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Chanson Pere & Fils Beaune Clos des Feves Premier Cru Monopole 2012

  • BH94
  • JS93
  • RP91
750ML / 0% ABV
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750ML / 0% ABV

Winemaker Notes

Bright ruby color. Intense aromas of black cherry, black current mixed with floral notes on a hint of minerality. Complex, deep and subtle. Silky texture and very pure fruit. Long and elegant aftertaste with a touch of minerality.

Critical Acclaim

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BH 94
Burghound.com
A strikingly pure nose of essence of red currant, cassis and a highly attractive array of floral elements precedes the supple yet well-concentrated medium weight flavors that exude a fine minerality on the powerful and serious finish that really fans out. The intensity does a slow build from the mid-palate and this will require 12 to 15 years to arrive at its full apogee and should easily last for twice that long.
Barrel Sample: 91-94
JS 93
James Suckling
A very pretty red with sweet strawberry, citrus and flower character plus a savory, mineral undertone. Full body, soft tannins and a crisp finish. Very fine and intense yet structured. Better in 2018.
RP 91
Robert Parker's Wine Advocate
The 2012 Beaune 1er Cru Clos des Feves, from Chanson’s 4.2-hectares monopole, has a very composed bouquet with pure scents of redcurrant, cranberry and undergrowth that unfolds beautifully in the glass. The palate has fine tannins with plenty of fleshy redcurrant and raspberry fruit laced with white pepper and the mineralite just surfacing toward the finish. Excellent. Drink 2016-2030.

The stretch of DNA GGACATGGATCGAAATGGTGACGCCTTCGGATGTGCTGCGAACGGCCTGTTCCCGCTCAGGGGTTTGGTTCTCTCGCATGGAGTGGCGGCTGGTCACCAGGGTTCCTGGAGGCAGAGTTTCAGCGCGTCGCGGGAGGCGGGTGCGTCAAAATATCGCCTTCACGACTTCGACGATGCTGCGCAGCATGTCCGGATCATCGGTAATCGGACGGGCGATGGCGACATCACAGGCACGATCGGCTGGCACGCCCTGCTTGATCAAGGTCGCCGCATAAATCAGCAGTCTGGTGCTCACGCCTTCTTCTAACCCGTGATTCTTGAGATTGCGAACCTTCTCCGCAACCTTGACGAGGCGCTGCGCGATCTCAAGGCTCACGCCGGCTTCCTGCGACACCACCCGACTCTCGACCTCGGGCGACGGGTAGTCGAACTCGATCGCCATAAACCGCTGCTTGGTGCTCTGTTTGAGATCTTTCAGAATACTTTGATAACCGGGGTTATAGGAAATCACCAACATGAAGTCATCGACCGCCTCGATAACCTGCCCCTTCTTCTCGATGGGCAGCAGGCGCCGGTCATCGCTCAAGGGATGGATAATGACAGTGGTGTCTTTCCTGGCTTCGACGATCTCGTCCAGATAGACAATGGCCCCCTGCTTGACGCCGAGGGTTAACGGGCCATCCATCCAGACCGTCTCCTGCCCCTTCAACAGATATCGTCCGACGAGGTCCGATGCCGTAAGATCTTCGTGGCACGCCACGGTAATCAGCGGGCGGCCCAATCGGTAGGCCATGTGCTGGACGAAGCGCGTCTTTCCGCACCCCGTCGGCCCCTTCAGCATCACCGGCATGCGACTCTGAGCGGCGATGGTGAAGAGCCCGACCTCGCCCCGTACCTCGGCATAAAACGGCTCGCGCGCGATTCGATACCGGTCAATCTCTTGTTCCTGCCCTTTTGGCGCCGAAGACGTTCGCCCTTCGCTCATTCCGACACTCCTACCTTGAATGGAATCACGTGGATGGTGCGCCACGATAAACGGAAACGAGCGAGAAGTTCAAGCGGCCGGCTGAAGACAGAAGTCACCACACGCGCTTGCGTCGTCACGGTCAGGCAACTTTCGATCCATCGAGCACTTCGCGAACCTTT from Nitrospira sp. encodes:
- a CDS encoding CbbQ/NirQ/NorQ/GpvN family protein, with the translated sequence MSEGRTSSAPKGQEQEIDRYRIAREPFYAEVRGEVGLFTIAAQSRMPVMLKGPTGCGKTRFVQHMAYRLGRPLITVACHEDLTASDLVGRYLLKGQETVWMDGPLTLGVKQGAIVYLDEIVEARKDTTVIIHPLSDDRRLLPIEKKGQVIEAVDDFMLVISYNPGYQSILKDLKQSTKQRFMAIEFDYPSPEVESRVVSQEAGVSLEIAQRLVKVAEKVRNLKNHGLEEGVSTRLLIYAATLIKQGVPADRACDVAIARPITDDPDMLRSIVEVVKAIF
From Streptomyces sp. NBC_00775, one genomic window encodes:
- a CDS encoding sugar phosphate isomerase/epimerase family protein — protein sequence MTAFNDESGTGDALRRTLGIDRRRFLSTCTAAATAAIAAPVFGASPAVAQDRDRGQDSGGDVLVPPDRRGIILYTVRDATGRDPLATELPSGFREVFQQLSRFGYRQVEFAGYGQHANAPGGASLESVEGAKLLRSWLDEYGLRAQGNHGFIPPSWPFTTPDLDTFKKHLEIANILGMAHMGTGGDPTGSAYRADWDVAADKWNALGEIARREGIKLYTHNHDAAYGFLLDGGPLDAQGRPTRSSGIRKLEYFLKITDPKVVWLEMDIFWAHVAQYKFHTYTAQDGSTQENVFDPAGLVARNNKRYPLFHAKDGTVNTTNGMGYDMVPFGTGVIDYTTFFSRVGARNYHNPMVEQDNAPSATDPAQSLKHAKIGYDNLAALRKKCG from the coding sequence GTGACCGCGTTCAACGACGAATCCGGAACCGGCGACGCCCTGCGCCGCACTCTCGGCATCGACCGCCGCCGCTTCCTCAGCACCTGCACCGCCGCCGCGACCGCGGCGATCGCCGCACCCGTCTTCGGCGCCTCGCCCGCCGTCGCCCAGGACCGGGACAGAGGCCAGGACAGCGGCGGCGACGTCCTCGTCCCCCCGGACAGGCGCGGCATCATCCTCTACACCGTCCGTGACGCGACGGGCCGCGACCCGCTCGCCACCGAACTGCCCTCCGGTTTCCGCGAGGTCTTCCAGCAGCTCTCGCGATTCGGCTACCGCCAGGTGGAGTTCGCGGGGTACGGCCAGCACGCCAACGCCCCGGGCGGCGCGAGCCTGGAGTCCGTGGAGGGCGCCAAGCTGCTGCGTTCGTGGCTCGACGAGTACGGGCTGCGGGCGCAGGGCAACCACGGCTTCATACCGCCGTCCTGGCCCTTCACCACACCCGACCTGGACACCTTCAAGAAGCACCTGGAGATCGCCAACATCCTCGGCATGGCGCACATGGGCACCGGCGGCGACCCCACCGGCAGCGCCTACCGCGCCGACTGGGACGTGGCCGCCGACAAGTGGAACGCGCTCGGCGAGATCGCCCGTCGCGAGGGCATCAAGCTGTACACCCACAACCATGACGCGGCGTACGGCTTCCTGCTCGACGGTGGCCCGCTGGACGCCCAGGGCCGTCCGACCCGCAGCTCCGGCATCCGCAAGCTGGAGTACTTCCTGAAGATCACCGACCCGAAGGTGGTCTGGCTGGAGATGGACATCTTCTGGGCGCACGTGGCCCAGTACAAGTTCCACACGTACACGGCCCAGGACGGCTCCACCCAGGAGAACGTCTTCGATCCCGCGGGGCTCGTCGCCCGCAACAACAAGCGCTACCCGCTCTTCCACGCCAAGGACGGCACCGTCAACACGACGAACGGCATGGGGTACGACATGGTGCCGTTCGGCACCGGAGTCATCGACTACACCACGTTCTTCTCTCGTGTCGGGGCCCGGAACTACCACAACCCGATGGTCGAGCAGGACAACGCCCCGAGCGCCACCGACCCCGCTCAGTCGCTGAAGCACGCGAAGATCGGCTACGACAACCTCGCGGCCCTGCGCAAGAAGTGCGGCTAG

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Chanson Pere & Fils

Chanson Pere & Fils

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Chanson Pere & Fils, France
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Founded in 1750, Chanson is one of the five grand "shippers" of Burgundy's Côte d'Or- an estate steeped in centuries-old tradition and rich in viticultural history. As a négociant (winemaker and merchant) and a domaine (vineyard estate), Chanson has represented the best of Burgundy for more than 250 years, growing its own grapes, partnering with other growers, bottling, selling, and shipping its own wines.
Chanson's holdings comprise some of Burgundy's most coveted vineyards. Located in the heart of the Côte de Beaune (the historical center of Burgundy) and surrounded by some of the greatest vineyards in the world, Chanson can count French philosophe Voltaire, romantic poet Lamartine, and the Bonaparte family among its clients.
Its celebrated bastion, a 15th-century fortress first rented and then acquired in 1794 to cellar the wines, is an internationally celebrated icon of Burgundy (the largest of six bastions that form part of the wall surrounding the city of Beaune).
To visit Chanson is to travel back in time and experience the magic of the 1000-year-old tradition of winemaking. Chanson still vinifies and cellars its wines in the bastion as it has for over 200 years. The 10-meter thick walls of this ancient fortress make it ideal for winemaking.